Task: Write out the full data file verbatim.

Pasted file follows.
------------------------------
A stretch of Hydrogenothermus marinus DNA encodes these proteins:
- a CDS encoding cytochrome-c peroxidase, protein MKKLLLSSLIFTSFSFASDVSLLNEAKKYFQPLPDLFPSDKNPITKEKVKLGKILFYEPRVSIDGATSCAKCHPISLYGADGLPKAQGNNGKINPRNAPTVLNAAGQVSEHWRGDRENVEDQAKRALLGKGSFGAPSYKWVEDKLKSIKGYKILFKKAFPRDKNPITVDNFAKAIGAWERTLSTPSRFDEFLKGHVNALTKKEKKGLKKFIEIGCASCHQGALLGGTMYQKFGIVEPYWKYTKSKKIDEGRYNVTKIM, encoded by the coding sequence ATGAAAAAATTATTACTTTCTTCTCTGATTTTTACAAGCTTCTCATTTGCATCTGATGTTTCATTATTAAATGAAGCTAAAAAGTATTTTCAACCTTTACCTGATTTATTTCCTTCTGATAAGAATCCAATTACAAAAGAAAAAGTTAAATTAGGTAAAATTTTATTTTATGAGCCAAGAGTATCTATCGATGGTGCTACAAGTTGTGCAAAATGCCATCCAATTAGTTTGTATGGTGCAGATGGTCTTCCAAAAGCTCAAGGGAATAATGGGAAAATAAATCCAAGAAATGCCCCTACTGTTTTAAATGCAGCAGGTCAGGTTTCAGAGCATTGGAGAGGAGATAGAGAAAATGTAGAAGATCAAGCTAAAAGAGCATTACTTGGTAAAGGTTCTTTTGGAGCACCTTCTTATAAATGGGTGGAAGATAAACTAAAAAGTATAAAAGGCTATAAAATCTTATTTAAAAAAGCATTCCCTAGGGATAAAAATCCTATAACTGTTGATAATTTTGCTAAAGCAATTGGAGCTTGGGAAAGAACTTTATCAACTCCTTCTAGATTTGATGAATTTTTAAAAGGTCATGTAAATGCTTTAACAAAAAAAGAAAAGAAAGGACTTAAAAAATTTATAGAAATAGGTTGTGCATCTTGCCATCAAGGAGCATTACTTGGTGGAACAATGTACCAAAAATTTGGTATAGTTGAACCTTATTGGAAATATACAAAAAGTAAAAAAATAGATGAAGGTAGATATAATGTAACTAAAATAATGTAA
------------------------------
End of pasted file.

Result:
A stretch of Hydrogenothermus marinus DNA encodes these proteins:
- a CDS encoding cytochrome-c peroxidase, protein MKKLLLSSLIFTSFSFASDVSLLNEAKKYFQPLPDLFPSDKNPITKEKVKLGKILFYEPRVSIDGATSCAKCHPISLYGADGLPKAQGNNGKINPRNAPTVLNAAGQVSEHWRGDRENVEDQAKRALLGKGSFGAPSYKWVEDKLKSIKGYKILFKKAFPRDKNPITVDNFAKAIGAWERTLSTPSRFDEFLKGHVNALTKKEKKGLKKFIEIGCASCHQGALLGGTMYQKFGIVEPYWKYTKSKKIDEGRYNVTKIM, encoded by the coding sequence ATGAAAAAATTATTACTTTCTTCTCTGATTTTTACAAGCTTCTCATTTGCATCTGATGTTTCATTATTAAATGAAGCTAAAAAGTATTTTCAACCTTTACCTGATTTATTTCCTTCTGATAAGAATCCAATTACAAAAGAAAAAGTTAAATTAGGTAAAATTTTATTTTATGAGCCAAGAGTATCTATCGATGGTGCTACAAGTTGTGCAAAATGCCATCCAATTAGTTTGTATGGTGCAGATGGTCTTCCAAAAGCTCAAGGGAATAATGGGAAAATAAATCCAAGAAATGCCCCTACTGTTTTAAATGCAGCAGGTCAGGTTTCAGAGCATTGGAGAGGAGATAGAGAAAATGTAGAAGATCAAGCTAAAAGAGCATTACTTGGTAAAGGTTCTTTTGGAGCACCTTCTTATAAATGGGTGGAAGATAAACTAAAAAGTATAAAAGGCTATAAAATCTTATTTAAAAAAGCATTCCCTAGGGATAAAAATCCTATAACTGTTGATAATTTTGCTAAAGCAATTGGAGCTTGGGAAAGAACTTTATCAACTCCTTCTAGATTTGATGAATTTTTAAAAGGTCATGTAAATGCTTTAACAAAAAAAGAAAAGAAAGGACTTAAAAAATTTATAGAAATAGGTTGTGCATCTTGCCATCAAGGAGCATTACTTGGTGGAACAATGTACCAAAAATTTGGTATAGTTGAACCTTATTGGAAATATACAAAAAGTAAAAAAATAGATGAAGGTAGATATAATGTAACTAAAATAATGTAA